I have taken part in a few track meets before and have watched numerous of them live or on television.
I did not expect the Asia Masters Athletics Championships (AMAC) to be such a different experience. I certainly learnt a few things.
We were all younger than I expected. I thought enthusiasm was an inversely age dependent phenomenon but I could not be more wrong!
I witnessed the same enthusiasm among the masters class athletes, exactly like my younger self. At our team celebration dinner, I saw masters athletes of various age chatting away about their events, how they prepared for the game, etc. The energy level was exactly like the 15 year olds that I know in my running group, if not higher!
We always expect athletes to be younger.
Age is a matter of mindset rather than chronology. The mindset is not about the mind per se but it is about the competitiveness mind set. I saw an 81 year old athlete compete ferociously just as if he were an 18 year old. Put it this way – it is hard to take the competitiveness out of a competitive person. When I saw those octogenarians running their hearts out, I felt embarrassed by my own laziness.
Most track meets are over-represented by super fit people.
Master games are supposed to be age group competitions with the youngest age group being in the 35-39 year old range. Actually, it is not uncommon for people in that age group to even set world records! IMHO, the 35-39 age group is YOUNG!
However, I found that among the older masters athletes, the more competitive they are, and the older they are, they fitter (and slimmer) they look!
I was very lucky to have a big group of friends and family to cheer me on. Someone at the track quipped that I was the noisiest runner! That is really an honorable title to have. I did not expect, out of the blue, so many of my friends and colleagues would turn up on a hot Sunday morning to make sure I did not play truant. They deserve a big round of applause.
I also did not expect to see competitors from various Asian countries to cheer each other on, pretty much regardless of geographic boundary. There is a country medal table to show which country did better but the support on site was really without borders. That is priceless!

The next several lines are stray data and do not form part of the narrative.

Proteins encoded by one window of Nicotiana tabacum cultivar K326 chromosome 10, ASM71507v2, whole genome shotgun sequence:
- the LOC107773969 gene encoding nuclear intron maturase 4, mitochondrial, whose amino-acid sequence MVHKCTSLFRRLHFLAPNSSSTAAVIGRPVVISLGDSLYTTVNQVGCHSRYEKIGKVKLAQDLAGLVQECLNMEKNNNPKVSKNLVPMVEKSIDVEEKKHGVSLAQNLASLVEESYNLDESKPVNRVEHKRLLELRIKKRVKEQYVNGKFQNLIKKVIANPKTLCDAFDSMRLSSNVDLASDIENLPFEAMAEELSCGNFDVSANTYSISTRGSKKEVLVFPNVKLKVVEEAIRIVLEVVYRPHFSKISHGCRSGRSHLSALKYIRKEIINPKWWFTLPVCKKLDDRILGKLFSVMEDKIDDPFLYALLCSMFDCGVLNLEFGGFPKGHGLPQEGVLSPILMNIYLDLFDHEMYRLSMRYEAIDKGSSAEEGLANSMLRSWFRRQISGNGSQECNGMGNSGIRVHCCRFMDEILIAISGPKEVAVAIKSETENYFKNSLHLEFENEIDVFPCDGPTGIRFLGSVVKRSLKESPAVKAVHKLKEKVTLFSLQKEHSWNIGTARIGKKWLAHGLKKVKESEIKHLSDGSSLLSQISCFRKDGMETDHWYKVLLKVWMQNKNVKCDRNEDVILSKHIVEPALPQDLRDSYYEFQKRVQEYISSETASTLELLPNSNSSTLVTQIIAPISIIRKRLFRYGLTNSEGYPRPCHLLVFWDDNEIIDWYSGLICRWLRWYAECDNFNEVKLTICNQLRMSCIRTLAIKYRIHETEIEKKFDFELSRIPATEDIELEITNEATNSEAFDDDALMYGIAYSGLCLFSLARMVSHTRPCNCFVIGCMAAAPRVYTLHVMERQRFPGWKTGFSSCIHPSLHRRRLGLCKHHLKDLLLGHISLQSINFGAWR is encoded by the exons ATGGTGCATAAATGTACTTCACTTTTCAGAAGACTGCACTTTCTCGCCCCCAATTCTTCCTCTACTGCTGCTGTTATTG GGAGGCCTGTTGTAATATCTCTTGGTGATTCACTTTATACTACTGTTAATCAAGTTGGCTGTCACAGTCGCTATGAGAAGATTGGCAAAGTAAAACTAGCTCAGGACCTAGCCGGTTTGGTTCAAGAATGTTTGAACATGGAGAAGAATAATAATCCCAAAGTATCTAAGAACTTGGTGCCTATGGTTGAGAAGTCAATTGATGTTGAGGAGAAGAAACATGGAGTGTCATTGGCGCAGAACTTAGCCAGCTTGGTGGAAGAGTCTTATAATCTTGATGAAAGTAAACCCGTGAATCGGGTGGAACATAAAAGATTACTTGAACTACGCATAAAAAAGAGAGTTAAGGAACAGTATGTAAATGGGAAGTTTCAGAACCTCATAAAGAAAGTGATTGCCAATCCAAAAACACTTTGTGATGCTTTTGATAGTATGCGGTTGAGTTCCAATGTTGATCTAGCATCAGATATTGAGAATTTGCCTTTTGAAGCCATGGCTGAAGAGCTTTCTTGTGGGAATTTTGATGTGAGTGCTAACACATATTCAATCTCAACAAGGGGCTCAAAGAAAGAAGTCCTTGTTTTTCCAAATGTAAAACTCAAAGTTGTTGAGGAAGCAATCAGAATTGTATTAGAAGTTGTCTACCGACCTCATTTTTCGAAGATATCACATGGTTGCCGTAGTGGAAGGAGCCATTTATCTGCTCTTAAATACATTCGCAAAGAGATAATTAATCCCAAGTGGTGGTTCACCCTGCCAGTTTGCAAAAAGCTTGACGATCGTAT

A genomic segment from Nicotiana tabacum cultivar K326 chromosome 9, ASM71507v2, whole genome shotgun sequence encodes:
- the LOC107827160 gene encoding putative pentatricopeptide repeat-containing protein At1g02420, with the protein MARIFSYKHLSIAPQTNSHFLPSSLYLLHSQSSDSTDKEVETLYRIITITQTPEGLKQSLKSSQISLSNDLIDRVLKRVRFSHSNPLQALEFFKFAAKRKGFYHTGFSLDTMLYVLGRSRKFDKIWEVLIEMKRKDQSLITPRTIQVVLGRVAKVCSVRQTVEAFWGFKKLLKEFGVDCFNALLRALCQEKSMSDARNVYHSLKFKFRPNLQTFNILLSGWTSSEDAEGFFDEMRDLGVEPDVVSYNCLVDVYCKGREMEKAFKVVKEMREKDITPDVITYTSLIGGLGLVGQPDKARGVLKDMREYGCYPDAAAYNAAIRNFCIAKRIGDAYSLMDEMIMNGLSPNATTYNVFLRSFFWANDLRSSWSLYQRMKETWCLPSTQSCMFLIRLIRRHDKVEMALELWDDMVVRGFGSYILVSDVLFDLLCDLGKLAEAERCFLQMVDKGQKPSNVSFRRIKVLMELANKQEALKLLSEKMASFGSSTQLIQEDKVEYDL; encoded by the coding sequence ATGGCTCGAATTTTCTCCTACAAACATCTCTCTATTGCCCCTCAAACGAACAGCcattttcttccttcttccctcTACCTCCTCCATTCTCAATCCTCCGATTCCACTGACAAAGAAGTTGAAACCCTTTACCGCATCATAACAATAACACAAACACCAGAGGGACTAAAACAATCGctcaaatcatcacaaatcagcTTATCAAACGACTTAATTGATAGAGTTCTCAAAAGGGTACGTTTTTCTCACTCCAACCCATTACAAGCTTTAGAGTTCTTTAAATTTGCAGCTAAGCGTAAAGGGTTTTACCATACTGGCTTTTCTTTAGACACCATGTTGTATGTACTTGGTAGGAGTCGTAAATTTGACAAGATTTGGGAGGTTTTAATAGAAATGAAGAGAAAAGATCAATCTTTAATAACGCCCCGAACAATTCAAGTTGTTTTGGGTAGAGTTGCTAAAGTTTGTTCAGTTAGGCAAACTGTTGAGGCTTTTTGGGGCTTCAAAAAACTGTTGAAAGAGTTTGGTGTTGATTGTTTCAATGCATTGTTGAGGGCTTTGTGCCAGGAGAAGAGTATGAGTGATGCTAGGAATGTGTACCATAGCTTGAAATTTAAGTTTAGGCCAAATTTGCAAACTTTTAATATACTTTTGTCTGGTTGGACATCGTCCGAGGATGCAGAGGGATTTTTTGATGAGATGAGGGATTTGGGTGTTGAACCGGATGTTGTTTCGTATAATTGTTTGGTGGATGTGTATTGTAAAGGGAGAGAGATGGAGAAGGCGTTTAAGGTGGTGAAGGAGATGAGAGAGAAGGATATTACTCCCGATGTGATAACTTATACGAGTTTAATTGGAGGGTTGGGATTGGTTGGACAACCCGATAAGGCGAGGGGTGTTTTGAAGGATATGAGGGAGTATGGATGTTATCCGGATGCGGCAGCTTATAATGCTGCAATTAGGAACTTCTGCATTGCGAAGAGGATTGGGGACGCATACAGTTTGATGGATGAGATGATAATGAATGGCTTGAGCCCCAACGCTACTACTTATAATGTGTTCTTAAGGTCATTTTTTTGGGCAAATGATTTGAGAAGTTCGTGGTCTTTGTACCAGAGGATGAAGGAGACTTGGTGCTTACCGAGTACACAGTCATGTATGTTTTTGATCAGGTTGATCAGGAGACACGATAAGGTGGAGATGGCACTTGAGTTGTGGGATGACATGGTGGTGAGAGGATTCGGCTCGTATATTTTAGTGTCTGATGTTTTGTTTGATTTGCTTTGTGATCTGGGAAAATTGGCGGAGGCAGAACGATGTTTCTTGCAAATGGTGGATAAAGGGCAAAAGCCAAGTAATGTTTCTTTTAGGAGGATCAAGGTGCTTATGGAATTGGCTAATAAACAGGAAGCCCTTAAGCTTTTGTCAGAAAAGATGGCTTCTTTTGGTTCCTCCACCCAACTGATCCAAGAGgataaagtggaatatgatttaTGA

My personal circumstances is a little interesting. As I was from Hong Kong, I was told to sign up for the meet through Hong Kong. However, I could not go through Hong Kong as I had no active track club membership as of 2016. Eventually, I was given a Singapore jersey to run for this beautiful country even though I am not yet a Singapore citizen. However, my understanding is that the team took me in as is!
One of my ex-cross-country teammates in Hong Kong asked how I felt when I was on the podium flying the Singapore flag. My response was – I am grateful and honored to be running in the red jersey. It has been a humbling experience all in all.
We all need help to grow up, don’t we? When I saw those 70+ year old athletes, I knew that there are a few more decades left for me to work on living a good life. However, the reality check was the moment when I saw that one of the athletes was using a hearing aid… Well, what was the big deal? A hearing aid is not as big a deal as a visual aid, and we never think twice when we see people in glasses, right? However, none of us could reach our point in life without help and support from friends and families around us.
In addition, I got acquainted with a few athletes from Hong Kong, China, Mongolia, Sri Lanka, etc., I have the deepest respect for them. It was a privilege to run with them.
Last but not the least, my colleagues, teammates, coaches, daughters, wives (sorry, typo here, WIFE… should be singular), family helper had much more fun that I expected. I could not have asked for more.
Next stop: World Masters Athletics Championships in Perth at the end of October, 2016.